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SAINT-SAENS: Danse Macabre; Cypres et Lauriers; Symphony No. 3 in C Minor, “Organ” – Vincent Warnier, organ/ Orch. National de Lyon/ Leonard Slatkin – Naxos Pure Audio Blu-ray

SAINT-SAENS: Danse Macabre, Op. 40 (trans. Warnier); Cypres et Lauriers, Op. 156; Symphony No. 3 in C Minor, Op. 78, “Organ” – Vincent Warnier, organ/ Orchestre National de Lyon/ Leonard Slatkin – Naxos Pure Audio Blu-ray 8.573331, 57:45 [5.0 DTS-HD surround & 2.0 stereo] (1/13/15) ****:

When we encounter the Saint-Saens 1886 Organ Symphony, we tend to consider the organ as the co-star in an orchestral spectacular. Vincent Warnier – the successor to Maurice Durufle at the Eglise Saint-Etienne-du-mont in Paris – and his mighty 1878 Cavaille-Coll/Gonzalez/Aubertin organ of the Lyon Auditorium reverse the poles, centering the instrument around which Saint-Saens builds his celestial sonorities.

The popular Danse Macabre began as a song from 1872, based on lyrics by Henri Cazalis. The inventive application of the Dies Irae became a symphonic poem in 1874, which the composer himself transcribed alternatively for violin and piano and for piano, four hands. Warnier now adapts the midnight revel to the stops and manuals of the organ, and the result proves striking. Besides the obvious oboe stop, the full orchestral sonority becomes available to the grand tuttis, and the sweetness of the legato portions of the melodic line must be savored to be believed.

The very instrument Warnier plies had been the sound model for the Saint-Saens 1920 Cypres et Lauriers, essentially a dirge in the form of a diptych, alternately for organ and full orchestra. Saint-Saens means to celebrate the Allied victory in the First World War. The opening bars contain the composer’s “African” or oriental flavor, typical of his Algerian affections.  The Cypresses section builds a strong pedal point and rising tension, concluding with a Vox humaine solo whose melodic contour easily raises shades of Wagner. The Laurels section exploits militant fanfares in highly layered fugatos colored by orchestral harps, the souls of the honored dead here transfigured into glory.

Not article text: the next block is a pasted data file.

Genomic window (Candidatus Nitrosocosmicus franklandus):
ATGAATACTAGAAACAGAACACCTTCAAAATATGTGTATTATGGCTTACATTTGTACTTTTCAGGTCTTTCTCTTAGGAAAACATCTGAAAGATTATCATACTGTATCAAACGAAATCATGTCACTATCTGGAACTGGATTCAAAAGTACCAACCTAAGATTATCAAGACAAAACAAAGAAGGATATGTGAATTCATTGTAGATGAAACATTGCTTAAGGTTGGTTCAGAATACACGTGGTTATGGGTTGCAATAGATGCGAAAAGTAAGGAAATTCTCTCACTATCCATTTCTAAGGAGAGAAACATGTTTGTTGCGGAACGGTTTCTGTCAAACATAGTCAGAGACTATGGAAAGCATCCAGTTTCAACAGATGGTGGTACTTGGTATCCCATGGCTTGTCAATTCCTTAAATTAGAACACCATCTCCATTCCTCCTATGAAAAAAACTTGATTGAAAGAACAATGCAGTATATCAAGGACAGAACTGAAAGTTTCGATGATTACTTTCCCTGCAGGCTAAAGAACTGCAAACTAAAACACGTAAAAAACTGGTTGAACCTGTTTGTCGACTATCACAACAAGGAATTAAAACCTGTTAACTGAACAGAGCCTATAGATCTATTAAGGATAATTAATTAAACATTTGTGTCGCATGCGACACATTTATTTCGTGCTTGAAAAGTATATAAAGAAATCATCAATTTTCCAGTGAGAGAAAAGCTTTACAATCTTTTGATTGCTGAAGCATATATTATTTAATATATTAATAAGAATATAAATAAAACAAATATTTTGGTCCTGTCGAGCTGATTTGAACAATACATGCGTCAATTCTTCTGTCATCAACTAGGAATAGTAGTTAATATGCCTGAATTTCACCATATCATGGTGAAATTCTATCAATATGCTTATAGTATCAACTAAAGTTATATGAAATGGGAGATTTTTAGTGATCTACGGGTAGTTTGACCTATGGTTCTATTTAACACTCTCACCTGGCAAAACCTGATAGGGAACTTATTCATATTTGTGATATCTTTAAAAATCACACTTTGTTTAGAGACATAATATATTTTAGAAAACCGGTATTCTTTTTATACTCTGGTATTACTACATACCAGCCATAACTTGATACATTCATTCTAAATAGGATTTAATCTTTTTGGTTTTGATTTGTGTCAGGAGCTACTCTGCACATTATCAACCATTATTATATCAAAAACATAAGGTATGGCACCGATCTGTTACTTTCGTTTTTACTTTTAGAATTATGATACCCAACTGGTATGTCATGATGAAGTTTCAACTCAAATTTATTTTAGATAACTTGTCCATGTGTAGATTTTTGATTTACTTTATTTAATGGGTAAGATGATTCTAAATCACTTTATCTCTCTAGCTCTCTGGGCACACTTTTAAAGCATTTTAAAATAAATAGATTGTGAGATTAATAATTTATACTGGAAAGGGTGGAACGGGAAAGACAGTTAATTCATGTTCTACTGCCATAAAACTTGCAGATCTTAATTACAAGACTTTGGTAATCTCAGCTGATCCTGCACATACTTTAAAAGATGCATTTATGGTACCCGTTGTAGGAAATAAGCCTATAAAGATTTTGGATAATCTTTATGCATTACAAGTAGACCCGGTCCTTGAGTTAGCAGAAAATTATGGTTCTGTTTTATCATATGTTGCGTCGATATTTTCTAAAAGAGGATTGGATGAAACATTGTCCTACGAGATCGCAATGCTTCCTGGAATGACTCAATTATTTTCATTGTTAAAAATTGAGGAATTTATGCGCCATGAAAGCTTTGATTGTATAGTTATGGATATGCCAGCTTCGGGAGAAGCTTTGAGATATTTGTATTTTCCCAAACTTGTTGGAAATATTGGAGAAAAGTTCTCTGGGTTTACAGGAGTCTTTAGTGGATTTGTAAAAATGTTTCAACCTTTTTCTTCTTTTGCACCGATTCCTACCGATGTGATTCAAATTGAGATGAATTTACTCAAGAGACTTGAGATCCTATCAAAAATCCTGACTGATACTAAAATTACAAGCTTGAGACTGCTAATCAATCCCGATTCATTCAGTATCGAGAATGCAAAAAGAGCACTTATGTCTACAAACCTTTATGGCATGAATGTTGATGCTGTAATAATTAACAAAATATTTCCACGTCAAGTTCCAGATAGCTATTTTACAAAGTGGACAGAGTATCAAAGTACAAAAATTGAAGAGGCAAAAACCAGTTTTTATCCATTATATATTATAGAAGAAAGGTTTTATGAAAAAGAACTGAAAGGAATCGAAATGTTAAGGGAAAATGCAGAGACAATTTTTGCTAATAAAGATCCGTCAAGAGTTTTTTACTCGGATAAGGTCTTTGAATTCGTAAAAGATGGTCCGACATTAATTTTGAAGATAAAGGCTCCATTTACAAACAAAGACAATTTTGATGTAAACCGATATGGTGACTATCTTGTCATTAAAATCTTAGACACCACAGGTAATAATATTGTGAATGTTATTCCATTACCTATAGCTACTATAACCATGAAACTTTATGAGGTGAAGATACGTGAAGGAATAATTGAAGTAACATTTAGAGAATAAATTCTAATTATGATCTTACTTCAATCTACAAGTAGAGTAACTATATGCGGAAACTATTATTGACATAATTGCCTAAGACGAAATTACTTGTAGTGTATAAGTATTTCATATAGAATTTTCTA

As we move to organ plus orchestra, Leonard Slatkin takes as lyrical an approach to the Organ Symphony as I have heard, certainly unwilling to rival Munch or Karajan for sheer bravura power. [The powerful Munch/BSO version is on a 3-channel RCA SACD and comes with both La Mer and Ports of Call – for only $10 originally…Ed.] If Slatkin’s reading reminds me of a prior musician’s vision, I would venture Jean Martinon. The D-flat Major Poco adagio proffers peace and love, not inflated heroics. A poised intimacy suffuses this movement, graduated into the splendid restatement of the chorale theme over delicate string pizzicatos. Besides the overt cyclicism of the next two movements – a testament to Saint-Saens’ declared admiration for Beethoven – the specter of the ubiquitous Dies Irae adds the element of mortality. Having kept his woodwinds in dynamic restraints throughout the Presto of the third movement, Slatkin sees the giant C Major chord from Warnier as a gateway to an ecstatically liquefied sound world dominated by organ, brass, and cymbals. The ensuing polyphony pays homage to both Liszt and Bach, rife with fervent pageantry. The recording (18-19 November 2013 and 7 February 2014) from producers Vincent Villetard and Etienne Pipard delivers a warm, glowing performance of tasteful enthusiasm. [Especially in hi-res DTS surround…Ed.]

—Gary Lemco

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